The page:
• Washington State University will kill three academic programs and eliminate 360 positions as it tries to slice its budget by $54-million over the next two years, the Puget Sound Business Journal reports. Of those jobs due to be cut, about 167 are vacant, while another 116 are currently occupied, the newspaper notes. In addition, another 47 employees have opted to retire early and others will have their hours cut.

• The University of Nevada at Reno is slashing 279 positions in response to a 15-percent reduction in its state budget, the Associated Press reports.

posted June 15, 2009:

• The University of Minnesota is planning to cut a total of 1,240 faculty, administrative, and staff positions next year as part of an effort to plug a projected $95-million budget hole, Minnesota Public Radio reports. While many of the job cuts are expected to come from attrition and jobs left unfilled, UM President Robert Bruininks predicts that there will be at least 400 layoffs, MPR writes. The only good news: Student tuition will rise only $300 next year.

posted June 5, 2009:

• The University of Colorado at Boulder plans to shed 75 positions as part of an effort to carve $12.9 million from its budget, the Associated Press reports. The pewter lining is that layoffs will be limited — only three workers will be fired — thanks to a decision last fall to leave positions vacant. According to a report in the Daily Camera, 33 full-time faculty positions and 42 full-time staff positions will be eliminated, saving the university an estimated $6.5-million.

• Florida’s severe financial crisis may force the University of Central Florida to shut down five academic programs over the next two years, a move that would leave 45 faculty and six staff members out of work (not to mention its impact on students), the Orlando Sentinal reports. The programs the university is considering phasing out include cardiopulmonary sciences, engineering technology, management information systems, radiologic sciences and statistics, and actuarial sciences, the newspaper notes. UCF’s governing board will decide the matter next month.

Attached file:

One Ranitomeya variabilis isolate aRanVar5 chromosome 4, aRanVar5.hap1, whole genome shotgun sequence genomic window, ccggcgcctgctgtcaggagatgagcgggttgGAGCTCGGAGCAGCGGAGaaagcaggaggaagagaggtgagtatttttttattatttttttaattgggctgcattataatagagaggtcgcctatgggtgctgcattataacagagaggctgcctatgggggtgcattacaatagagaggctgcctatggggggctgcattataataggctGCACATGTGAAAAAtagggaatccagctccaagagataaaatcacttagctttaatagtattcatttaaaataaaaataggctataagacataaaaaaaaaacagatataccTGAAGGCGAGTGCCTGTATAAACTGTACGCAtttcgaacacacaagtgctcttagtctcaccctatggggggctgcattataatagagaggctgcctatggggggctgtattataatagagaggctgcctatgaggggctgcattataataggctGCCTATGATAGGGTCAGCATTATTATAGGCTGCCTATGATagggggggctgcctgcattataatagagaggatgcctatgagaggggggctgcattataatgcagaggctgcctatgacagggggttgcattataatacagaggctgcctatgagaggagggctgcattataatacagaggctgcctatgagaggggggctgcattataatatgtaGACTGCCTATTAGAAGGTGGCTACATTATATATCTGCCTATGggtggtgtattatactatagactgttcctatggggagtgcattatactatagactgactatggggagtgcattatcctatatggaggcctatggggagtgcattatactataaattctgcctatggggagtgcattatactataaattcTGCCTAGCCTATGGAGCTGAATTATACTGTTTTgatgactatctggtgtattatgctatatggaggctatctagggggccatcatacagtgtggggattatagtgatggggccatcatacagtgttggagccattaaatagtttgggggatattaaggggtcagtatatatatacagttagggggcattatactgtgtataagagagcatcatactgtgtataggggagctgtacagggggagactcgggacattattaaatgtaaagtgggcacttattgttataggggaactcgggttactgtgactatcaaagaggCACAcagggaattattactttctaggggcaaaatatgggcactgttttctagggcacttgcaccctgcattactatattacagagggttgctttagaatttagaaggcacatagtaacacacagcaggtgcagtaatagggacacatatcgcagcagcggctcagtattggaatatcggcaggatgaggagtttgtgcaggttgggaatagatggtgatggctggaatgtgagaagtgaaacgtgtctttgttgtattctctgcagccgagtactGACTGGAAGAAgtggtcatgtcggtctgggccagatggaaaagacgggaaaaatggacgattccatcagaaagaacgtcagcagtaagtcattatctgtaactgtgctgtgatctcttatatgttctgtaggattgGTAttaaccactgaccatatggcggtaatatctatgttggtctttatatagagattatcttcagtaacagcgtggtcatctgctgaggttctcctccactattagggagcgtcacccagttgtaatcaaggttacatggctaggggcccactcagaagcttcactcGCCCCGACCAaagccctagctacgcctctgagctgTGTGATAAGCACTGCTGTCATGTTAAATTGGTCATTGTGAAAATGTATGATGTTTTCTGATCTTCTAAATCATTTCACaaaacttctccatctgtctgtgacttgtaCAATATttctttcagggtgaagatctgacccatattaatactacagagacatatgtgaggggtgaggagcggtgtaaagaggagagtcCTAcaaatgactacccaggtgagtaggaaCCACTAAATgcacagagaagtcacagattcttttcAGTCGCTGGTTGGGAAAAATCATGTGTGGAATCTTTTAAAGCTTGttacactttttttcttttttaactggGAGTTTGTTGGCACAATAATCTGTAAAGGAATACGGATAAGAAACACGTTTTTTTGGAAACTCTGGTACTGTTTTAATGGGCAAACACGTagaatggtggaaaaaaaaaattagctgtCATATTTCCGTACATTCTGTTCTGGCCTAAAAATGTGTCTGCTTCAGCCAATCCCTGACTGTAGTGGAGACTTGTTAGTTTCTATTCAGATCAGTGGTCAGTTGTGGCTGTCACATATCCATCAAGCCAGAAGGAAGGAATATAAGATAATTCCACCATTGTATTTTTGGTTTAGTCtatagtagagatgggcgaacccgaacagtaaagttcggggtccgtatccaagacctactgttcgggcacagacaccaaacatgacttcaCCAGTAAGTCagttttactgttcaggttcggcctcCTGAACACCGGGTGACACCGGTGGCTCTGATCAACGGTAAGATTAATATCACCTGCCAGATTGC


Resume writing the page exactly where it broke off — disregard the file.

• Meanwhile, rumors are circulating about coming staff layoffs at Harvard University, but a date has yet to be determined, The Harvard Crimson reports.

• The University of New Hampshire is sacking seven workers, leaving 27 faculty and staff positions vacant, and cutting the hours of 40 staff members in order to save $2.6-million, WMUR reports. The university also has a pay freeze in effect for nonunionized employees who take home more than $40,000 per year.

• The University of California at San Diego recently culled more than 800 jobs in response to the state’s severe financial woes and is bracing for additional cuts and layoffs, the Union-Tribune reports. UCSD’s associate vice chancellor for communications, Stacie Spector, told the San Diego daily that so far at least 172 workers have been laid off, while 222 positions have gone unfilled, and another 428 have been eliminated. Spector added that while additional layoffs are coming, no one yet knows how many. If last week is any indication, things aren’t looking good, the newspaper notes:

In a span of a few days last week, UCSD’s share of budget reductions proposed for University of California mushroomed to approximately $90 million from $30 million, Spector said. UCSD’s budget is $2.3 billion.